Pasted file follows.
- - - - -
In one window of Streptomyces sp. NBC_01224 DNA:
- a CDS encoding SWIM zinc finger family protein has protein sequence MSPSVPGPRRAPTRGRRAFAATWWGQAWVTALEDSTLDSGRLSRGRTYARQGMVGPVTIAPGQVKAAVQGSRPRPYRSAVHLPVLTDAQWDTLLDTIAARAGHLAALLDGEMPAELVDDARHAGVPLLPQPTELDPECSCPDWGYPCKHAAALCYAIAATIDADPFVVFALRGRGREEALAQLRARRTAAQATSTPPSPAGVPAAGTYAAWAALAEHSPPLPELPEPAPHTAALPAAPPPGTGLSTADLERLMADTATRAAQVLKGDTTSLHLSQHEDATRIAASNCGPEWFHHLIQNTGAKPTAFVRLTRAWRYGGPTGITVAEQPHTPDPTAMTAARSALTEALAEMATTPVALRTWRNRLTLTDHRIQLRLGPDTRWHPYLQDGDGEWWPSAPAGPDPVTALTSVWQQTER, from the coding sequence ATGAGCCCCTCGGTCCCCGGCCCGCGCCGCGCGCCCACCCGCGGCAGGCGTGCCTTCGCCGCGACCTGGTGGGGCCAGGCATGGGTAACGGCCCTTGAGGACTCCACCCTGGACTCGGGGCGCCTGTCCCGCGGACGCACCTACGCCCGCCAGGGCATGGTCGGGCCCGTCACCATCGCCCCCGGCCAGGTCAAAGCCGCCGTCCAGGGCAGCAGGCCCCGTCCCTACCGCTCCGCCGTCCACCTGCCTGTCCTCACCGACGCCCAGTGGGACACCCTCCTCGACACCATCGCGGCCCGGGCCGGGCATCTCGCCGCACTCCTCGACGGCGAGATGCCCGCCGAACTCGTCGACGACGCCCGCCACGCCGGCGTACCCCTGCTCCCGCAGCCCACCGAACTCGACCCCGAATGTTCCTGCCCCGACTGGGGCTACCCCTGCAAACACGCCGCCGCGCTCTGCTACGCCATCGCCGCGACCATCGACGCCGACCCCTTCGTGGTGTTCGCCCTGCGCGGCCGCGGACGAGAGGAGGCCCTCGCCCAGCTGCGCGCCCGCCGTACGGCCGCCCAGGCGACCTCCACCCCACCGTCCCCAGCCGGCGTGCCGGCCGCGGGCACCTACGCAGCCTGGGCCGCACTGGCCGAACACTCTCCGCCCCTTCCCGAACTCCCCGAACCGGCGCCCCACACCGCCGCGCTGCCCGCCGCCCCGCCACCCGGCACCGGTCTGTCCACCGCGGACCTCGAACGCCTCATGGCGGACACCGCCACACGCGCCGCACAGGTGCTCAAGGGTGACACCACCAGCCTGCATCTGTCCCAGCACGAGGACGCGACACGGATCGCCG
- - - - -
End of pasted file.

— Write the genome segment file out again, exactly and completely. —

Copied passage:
In one window of Streptomyces sp. NBC_01224 DNA:
- a CDS encoding SWIM zinc finger family protein has protein sequence MSPSVPGPRRAPTRGRRAFAATWWGQAWVTALEDSTLDSGRLSRGRTYARQGMVGPVTIAPGQVKAAVQGSRPRPYRSAVHLPVLTDAQWDTLLDTIAARAGHLAALLDGEMPAELVDDARHAGVPLLPQPTELDPECSCPDWGYPCKHAAALCYAIAATIDADPFVVFALRGRGREEALAQLRARRTAAQATSTPPSPAGVPAAGTYAAWAALAEHSPPLPELPEPAPHTAALPAAPPPGTGLSTADLERLMADTATRAAQVLKGDTTSLHLSQHEDATRIAASNCGPEWFHHLIQNTGAKPTAFVRLTRAWRYGGPTGITVAEQPHTPDPTAMTAARSALTEALAEMATTPVALRTWRNRLTLTDHRIQLRLGPDTRWHPYLQDGDGEWWPSAPAGPDPVTALTSVWQQTER, from the coding sequence ATGAGCCCCTCGGTCCCCGGCCCGCGCCGCGCGCCCACCCGCGGCAGGCGTGCCTTCGCCGCGACCTGGTGGGGCCAGGCATGGGTAACGGCCCTTGAGGACTCCACCCTGGACTCGGGGCGCCTGTCCCGCGGACGCACCTACGCCCGCCAGGGCATGGTCGGGCCCGTCACCATCGCCCCCGGCCAGGTCAAAGCCGCCGTCCAGGGCAGCAGGCCCCGTCCCTACCGCTCCGCCGTCCACCTGCCTGTCCTCACCGACGCCCAGTGGGACACCCTCCTCGACACCATCGCGGCCCGGGCCGGGCATCTCGCCGCACTCCTCGACGGCGAGATGCCCGCCGAACTCGTCGACGACGCCCGCCACGCCGGCGTACCCCTGCTCCCGCAGCCCACCGAACTCGACCCCGAATGTTCCTGCCCCGACTGGGGCTACCCCTGCAAACACGCCGCCGCGCTCTGCTACGCCATCGCCGCGACCATCGACGCCGACCCCTTCGTGGTGTTCGCCCTGCGCGGCCGCGGACGAGAGGAGGCCCTCGCCCAGCTGCGCGCCCGCCGTACGGCCGCCCAGGCGACCTCCACCCCACCGTCCCCAGCCGGCGTGCCGGCCGCGGGCACCTACGCAGCCTGGGCCGCACTGGCCGAACACTCTCCGCCCCTTCCCGAACTCCCCGAACCGGCGCCCCACACCGCCGCGCTGCCCGCCGCCCCGCCACCCGGCACCGGTCTGTCCACCGCGGACCTCGAACGCCTCATGGCGGACACCGCCACACGCGCCGCACAGGTGCTCAAGGGTGACACCACCAGCCTGCATCTGTCCCAGCACGAGGACGCGACACGGATCGCCG